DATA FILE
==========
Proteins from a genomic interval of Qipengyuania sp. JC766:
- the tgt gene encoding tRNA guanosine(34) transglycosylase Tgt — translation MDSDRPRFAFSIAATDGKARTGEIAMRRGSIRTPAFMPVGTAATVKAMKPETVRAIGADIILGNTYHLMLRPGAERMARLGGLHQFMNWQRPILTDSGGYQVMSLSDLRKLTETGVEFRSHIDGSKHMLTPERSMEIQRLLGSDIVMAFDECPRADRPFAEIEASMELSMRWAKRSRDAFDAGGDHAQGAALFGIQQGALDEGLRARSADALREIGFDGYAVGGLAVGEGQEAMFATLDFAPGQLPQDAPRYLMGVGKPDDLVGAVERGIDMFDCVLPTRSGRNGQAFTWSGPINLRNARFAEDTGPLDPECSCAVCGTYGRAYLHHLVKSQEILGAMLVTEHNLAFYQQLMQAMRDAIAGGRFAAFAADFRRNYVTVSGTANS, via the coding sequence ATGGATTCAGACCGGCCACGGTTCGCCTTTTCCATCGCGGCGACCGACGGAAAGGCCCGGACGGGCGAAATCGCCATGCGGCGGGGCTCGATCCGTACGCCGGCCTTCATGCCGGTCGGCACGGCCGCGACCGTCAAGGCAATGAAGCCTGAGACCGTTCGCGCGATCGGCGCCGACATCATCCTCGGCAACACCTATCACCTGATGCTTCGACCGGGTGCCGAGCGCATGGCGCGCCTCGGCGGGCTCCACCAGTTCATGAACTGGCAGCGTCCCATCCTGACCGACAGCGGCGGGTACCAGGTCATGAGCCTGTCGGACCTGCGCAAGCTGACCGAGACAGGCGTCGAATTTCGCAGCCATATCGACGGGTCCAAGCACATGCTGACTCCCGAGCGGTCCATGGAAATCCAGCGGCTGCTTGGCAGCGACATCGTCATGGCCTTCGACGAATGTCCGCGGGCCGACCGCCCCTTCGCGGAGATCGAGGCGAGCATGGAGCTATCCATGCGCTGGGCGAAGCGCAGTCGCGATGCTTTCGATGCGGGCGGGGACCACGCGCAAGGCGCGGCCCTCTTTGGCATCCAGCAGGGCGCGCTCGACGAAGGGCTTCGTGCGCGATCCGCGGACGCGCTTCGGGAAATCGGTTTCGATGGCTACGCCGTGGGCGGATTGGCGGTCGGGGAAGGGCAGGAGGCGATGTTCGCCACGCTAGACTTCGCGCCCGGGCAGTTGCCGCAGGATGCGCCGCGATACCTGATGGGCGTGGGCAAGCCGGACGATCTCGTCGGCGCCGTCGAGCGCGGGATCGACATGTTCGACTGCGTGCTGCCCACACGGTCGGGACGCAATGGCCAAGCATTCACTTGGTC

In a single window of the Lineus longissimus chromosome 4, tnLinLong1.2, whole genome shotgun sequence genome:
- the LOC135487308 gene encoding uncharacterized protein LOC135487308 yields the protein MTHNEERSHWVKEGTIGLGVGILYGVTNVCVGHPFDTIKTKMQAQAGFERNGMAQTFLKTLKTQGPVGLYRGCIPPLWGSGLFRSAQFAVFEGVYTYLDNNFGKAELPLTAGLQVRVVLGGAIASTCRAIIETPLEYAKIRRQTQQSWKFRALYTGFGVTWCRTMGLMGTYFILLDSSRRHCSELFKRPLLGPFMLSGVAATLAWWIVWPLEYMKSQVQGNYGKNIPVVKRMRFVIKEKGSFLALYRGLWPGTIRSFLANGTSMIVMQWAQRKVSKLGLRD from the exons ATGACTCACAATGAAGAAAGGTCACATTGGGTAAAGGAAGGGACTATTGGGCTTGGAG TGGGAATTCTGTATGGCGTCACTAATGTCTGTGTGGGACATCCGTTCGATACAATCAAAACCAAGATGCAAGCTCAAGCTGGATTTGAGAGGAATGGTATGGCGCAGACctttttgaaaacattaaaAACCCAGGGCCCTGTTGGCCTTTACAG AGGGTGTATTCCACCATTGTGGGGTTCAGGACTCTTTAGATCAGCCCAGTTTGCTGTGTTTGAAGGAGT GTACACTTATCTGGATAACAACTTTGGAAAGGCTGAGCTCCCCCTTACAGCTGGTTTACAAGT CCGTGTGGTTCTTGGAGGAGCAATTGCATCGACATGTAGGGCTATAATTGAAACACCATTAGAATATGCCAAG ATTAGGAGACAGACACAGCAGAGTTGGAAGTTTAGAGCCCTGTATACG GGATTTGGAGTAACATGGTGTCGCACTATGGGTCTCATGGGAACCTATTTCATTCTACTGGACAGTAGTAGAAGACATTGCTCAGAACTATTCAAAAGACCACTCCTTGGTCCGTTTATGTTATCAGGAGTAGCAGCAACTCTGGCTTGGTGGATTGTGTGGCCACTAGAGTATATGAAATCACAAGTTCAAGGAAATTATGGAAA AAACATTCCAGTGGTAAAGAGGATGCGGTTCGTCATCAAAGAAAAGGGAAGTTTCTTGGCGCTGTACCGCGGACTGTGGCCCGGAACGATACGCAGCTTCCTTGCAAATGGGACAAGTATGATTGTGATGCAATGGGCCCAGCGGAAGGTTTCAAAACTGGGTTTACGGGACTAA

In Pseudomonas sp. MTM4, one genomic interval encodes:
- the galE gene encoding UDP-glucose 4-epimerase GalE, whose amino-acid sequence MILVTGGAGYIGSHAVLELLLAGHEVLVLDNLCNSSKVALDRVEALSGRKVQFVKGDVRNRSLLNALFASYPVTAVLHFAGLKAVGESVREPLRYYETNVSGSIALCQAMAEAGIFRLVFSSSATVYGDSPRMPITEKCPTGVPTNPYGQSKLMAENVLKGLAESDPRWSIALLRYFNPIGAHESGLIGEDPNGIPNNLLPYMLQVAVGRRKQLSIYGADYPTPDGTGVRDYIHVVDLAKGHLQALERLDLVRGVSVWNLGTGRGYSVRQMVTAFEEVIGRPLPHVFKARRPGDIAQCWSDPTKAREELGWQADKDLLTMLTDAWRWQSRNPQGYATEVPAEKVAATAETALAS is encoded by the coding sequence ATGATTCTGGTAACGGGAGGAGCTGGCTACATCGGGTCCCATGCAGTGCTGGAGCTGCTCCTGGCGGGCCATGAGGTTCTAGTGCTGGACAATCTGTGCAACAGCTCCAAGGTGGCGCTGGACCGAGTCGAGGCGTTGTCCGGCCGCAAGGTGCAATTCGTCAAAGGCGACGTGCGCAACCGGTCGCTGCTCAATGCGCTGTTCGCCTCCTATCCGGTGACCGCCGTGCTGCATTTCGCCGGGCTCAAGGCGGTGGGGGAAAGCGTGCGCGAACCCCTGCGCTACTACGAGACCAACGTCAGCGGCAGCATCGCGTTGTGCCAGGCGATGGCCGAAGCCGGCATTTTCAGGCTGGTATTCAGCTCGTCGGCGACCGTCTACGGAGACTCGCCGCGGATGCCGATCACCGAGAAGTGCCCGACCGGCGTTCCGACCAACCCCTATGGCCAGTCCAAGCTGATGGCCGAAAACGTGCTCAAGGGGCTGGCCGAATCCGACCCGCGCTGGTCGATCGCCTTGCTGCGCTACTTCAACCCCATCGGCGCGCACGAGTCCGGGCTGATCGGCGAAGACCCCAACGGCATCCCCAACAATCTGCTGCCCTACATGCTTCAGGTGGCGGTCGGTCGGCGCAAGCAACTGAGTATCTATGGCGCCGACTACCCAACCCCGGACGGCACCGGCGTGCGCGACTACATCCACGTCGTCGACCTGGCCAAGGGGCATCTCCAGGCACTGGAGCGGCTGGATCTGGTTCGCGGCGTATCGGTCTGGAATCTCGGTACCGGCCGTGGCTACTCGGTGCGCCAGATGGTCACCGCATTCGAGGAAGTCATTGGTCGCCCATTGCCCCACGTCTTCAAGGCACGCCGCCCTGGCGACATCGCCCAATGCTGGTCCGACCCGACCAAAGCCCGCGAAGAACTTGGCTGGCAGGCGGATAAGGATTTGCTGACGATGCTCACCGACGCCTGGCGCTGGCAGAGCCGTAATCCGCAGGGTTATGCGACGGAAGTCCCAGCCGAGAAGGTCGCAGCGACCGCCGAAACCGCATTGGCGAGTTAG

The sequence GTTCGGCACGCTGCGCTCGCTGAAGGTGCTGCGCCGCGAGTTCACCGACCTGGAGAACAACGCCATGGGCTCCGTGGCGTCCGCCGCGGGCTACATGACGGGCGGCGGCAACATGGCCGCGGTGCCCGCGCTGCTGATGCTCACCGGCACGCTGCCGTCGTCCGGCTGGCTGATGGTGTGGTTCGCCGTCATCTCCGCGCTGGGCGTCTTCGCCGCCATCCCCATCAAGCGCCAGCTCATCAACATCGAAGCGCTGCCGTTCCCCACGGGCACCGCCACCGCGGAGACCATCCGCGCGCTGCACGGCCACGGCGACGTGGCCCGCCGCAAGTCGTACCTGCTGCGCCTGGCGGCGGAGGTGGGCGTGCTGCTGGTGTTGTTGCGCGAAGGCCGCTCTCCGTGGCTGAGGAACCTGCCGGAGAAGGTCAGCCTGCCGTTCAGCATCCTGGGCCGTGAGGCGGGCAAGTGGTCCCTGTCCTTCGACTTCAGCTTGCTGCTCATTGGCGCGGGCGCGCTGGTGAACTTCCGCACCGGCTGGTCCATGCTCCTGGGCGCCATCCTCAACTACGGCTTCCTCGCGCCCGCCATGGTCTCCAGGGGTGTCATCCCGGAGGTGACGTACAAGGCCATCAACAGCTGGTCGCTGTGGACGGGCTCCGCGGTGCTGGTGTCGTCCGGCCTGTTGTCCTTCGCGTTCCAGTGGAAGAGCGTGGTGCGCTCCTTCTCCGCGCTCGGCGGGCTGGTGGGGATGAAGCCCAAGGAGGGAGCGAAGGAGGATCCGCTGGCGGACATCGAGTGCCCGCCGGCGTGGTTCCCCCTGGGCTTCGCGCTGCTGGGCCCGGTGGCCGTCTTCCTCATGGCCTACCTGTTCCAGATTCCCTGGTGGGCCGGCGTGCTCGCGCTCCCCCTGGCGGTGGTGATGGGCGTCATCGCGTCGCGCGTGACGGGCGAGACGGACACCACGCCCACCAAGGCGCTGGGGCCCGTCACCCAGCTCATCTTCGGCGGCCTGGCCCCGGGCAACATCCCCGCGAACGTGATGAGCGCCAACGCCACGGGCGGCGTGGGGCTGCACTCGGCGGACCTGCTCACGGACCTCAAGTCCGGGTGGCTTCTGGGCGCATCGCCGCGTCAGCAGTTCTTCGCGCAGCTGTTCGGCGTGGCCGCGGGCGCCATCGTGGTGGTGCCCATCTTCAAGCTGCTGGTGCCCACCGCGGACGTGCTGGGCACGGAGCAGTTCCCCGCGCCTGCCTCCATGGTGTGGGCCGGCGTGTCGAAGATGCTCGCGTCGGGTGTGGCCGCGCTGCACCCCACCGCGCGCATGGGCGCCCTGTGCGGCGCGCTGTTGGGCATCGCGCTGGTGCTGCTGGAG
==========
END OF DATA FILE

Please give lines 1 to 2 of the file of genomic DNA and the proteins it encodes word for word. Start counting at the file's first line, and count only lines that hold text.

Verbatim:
Proteins from a genomic interval of Qipengyuania sp. JC766:
- the tgt gene encoding tRNA guanosine(34) transglycosylase Tgt — translation MDSDRPRFAFSIAATDGKARTGEIAMRRGSIRTPAFMPVGTAATVKAMKPETVRAIGADIILGNTYHLMLRPGAERMARLGGLHQFMNWQRPILTDSGGYQVMSLSDLRKLTETGVEFRSHIDGSKHMLTPERSMEIQRLLGSDIVMAFDECPRADRPFAEIEASMELSMRWAKRSRDAFDAGGDHAQGAALFGIQQGALDEGLRARSADALREIGFDGYAVGGLAVGEGQEAMFATLDFAPGQLPQDAPRYLMGVGKPDDLVGAVERGIDMFDCVLPTRSGRNGQAFTWSGPINLRNARFAEDTGPLDPECSCAVCGTYGRAYLHHLVKSQEILGAMLVTEHNLAFYQQLMQAMRDAIAGGRFAAFAADFRRNYVTVSGTANS, via the coding sequence ATGGATTCAGACCGGCCACGGTTCGCCTTTTCCATCGCGGCGACCGACGGAAAGGCCCGGACGGGCGAAATCGCCATGCGGCGGGGCTCGATCCGTACGCCGGCCTTCATGCCGGTCGGCACGGCCGCGACCGTCAAGGCAATGAAGCCTGAGACCGTTCGCGCGATCGGCGCCGACATCATCCTCGGCAACACCTATCACCTGATGCTTCGACCGGGTGCCGAGCGCATGGCGCGCCTCGGCGGGCTCCACCAGTTCATGAACTGGCAGCGTCCCATCCTGACCGACAGCGGCGGGTACCAGGTCATGAGCCTGTCGGACCTGCGCAAGCTGACCGAGACAGGCGTCGAATTTCGCAGCCATATCGACGGGTCCAAGCACATGCTGACTCCCGAGCGGTCCATGGAAATCCAGCGGCTGCTTGGCAGCGACATCGTCATGGCCTTCGACGAATGTCCGCGGGCCGACCGCCCCTTCGCGGAGATCGAGGCGAGCATGGAGCTATCCATGCGCTGGGCGAAGCGCAGTCGCGATGCTTTCGATGCGGGCGGGGACCACGCGCAAGGCGCGGCCCTCTTTGGCATCCAGCAGGGCGCGCTCGACGAAGGGCTTCGTGCGCGATCCGCGGACGCGCTTCGGGAAATCGGTTTCGATGGCTACGCCGTGGGCGGATTGGCGGTCGGGGAAGGGCAGGAGGCGATGTTCGCCACGCTAGACTTCGCGCCCGGGCAGTTGCCGCAGGATGCGCCGCGATACCTGATGGGCGTGGGCAAGCCGGACGATCTCGTCGGCGCCGTCGAGCGCGGGATCGACATGTTCGACTGCGTGCTGCCCACACGGTCGGGACGCAATGGCCAAGCATTCACTTGGTC